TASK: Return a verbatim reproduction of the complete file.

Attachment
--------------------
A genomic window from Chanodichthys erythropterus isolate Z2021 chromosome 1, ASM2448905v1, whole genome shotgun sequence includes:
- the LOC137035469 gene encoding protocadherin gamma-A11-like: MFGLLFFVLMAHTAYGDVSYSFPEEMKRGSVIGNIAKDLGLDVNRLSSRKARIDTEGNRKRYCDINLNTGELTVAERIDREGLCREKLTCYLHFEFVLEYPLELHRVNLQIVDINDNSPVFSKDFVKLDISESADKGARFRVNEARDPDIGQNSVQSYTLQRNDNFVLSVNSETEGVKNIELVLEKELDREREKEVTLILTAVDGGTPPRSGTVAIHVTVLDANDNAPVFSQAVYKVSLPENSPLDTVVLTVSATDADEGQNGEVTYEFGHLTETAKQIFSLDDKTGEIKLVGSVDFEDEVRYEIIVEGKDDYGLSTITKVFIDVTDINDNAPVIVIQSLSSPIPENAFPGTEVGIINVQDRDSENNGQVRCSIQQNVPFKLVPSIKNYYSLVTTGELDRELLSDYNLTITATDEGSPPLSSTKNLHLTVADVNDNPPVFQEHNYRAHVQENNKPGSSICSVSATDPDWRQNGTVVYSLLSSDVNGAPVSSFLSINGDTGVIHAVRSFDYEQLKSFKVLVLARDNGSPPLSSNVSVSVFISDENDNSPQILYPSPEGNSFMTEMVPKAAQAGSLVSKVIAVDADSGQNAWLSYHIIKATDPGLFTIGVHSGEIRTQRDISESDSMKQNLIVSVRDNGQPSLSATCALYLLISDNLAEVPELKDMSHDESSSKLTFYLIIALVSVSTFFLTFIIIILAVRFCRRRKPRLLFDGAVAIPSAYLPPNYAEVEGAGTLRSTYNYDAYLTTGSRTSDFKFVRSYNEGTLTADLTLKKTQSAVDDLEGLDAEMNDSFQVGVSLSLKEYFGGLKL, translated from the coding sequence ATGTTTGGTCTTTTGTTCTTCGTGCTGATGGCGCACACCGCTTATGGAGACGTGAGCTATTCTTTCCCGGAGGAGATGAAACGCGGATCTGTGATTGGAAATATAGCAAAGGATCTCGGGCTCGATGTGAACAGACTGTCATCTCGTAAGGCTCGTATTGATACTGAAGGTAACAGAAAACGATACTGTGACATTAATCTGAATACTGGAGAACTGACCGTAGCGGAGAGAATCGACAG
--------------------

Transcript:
A genomic window from Chanodichthys erythropterus isolate Z2021 chromosome 1, ASM2448905v1, whole genome shotgun sequence includes:
- the LOC137035469 gene encoding protocadherin gamma-A11-like: MFGLLFFVLMAHTAYGDVSYSFPEEMKRGSVIGNIAKDLGLDVNRLSSRKARIDTEGNRKRYCDINLNTGELTVAERIDREGLCREKLTCYLHFEFVLEYPLELHRVNLQIVDINDNSPVFSKDFVKLDISESADKGARFRVNEARDPDIGQNSVQSYTLQRNDNFVLSVNSETEGVKNIELVLEKELDREREKEVTLILTAVDGGTPPRSGTVAIHVTVLDANDNAPVFSQAVYKVSLPENSPLDTVVLTVSATDADEGQNGEVTYEFGHLTETAKQIFSLDDKTGEIKLVGSVDFEDEVRYEIIVEGKDDYGLSTITKVFIDVTDINDNAPVIVIQSLSSPIPENAFPGTEVGIINVQDRDSENNGQVRCSIQQNVPFKLVPSIKNYYSLVTTGELDRELLSDYNLTITATDEGSPPLSSTKNLHLTVADVNDNPPVFQEHNYRAHVQENNKPGSSICSVSATDPDWRQNGTVVYSLLSSDVNGAPVSSFLSINGDTGVIHAVRSFDYEQLKSFKVLVLARDNGSPPLSSNVSVSVFISDENDNSPQILYPSPEGNSFMTEMVPKAAQAGSLVSKVIAVDADSGQNAWLSYHIIKATDPGLFTIGVHSGEIRTQRDISESDSMKQNLIVSVRDNGQPSLSATCALYLLISDNLAEVPELKDMSHDESSSKLTFYLIIALVSVSTFFLTFIIIILAVRFCRRRKPRLLFDGAVAIPSAYLPPNYAEVEGAGTLRSTYNYDAYLTTGSRTSDFKFVRSYNEGTLTADLTLKKTQSAVDDLEGLDAEMNDSFQVGVSLSLKEYFGGLKL, translated from the coding sequence ATGTTTGGTCTTTTGTTCTTCGTGCTGATGGCGCACACCGCTTATGGAGACGTGAGCTATTCTTTCCCGGAGGAGATGAAACGCGGATCTGTGATTGGAAATATAGCAAAGGATCTCGGGCTCGATGTGAACAGACTGTCATCTCGTAAGGCTCGTATTGATACTGAAGGTAACAGAAAACGATACTGTGACATTAATCTGAATACTGGAGAACTGACCGTAGCGGAGAGAATCGACAG